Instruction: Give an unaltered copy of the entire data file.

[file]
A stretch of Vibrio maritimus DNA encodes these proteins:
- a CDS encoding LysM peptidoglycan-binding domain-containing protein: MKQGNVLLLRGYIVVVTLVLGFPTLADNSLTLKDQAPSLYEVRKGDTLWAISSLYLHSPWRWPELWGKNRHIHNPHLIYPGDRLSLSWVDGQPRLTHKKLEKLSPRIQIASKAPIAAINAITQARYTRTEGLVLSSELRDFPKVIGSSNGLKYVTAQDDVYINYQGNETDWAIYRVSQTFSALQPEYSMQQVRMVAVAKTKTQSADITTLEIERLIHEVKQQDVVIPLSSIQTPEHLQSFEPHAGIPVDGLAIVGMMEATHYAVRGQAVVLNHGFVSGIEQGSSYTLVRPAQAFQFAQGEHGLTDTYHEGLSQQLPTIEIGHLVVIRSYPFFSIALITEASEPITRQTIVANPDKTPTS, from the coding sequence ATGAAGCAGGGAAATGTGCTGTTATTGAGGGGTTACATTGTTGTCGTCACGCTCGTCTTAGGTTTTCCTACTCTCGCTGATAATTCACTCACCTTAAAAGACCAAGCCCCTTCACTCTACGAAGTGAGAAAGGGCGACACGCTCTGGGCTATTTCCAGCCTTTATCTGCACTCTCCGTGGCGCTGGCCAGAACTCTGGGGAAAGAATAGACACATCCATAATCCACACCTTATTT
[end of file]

A stretch of Vibrio maritimus DNA encodes these proteins:
- a CDS encoding LysM peptidoglycan-binding domain-containing protein: MKQGNVLLLRGYIVVVTLVLGFPTLADNSLTLKDQAPSLYEVRKGDTLWAISSLYLHSPWRWPELWGKNRHIHNPHLIYPGDRLSLSWVDGQPRLTHKKLEKLSPRIQIASKAPIAAINAITQARYTRTEGLVLSSELRDFPKVIGSSNGLKYVTAQDDVYINYQGNETDWAIYRVSQTFSALQPEYSMQQVRMVAVAKTKTQSADITTLEIERLIHEVKQQDVVIPLSSIQTPEHLQSFEPHAGIPVDGLAIVGMMEATHYAVRGQAVVLNHGFVSGIEQGSSYTLVRPAQAFQFAQGEHGLTDTYHEGLSQQLPTIEIGHLVVIRSYPFFSIALITEASEPITRQTIVANPDKTPTS, from the coding sequence ATGAAGCAGGGAAATGTGCTGTTATTGAGGGGTTACATTGTTGTCGTCACGCTCGTCTTAGGTTTTCCTACTCTCGCTGATAATTCACTCACCTTAAAAGACCAAGCCCCTTCACTCTACGAAGTGAGAAAGGGCGACACGCTCTGGGCTATTTCCAGCCTTTATCTGCACTCTCCGTGGCGCTGGCCAGAACTCTGGGGAAAGAATAGACACATCCATAATCCACACCTTATTT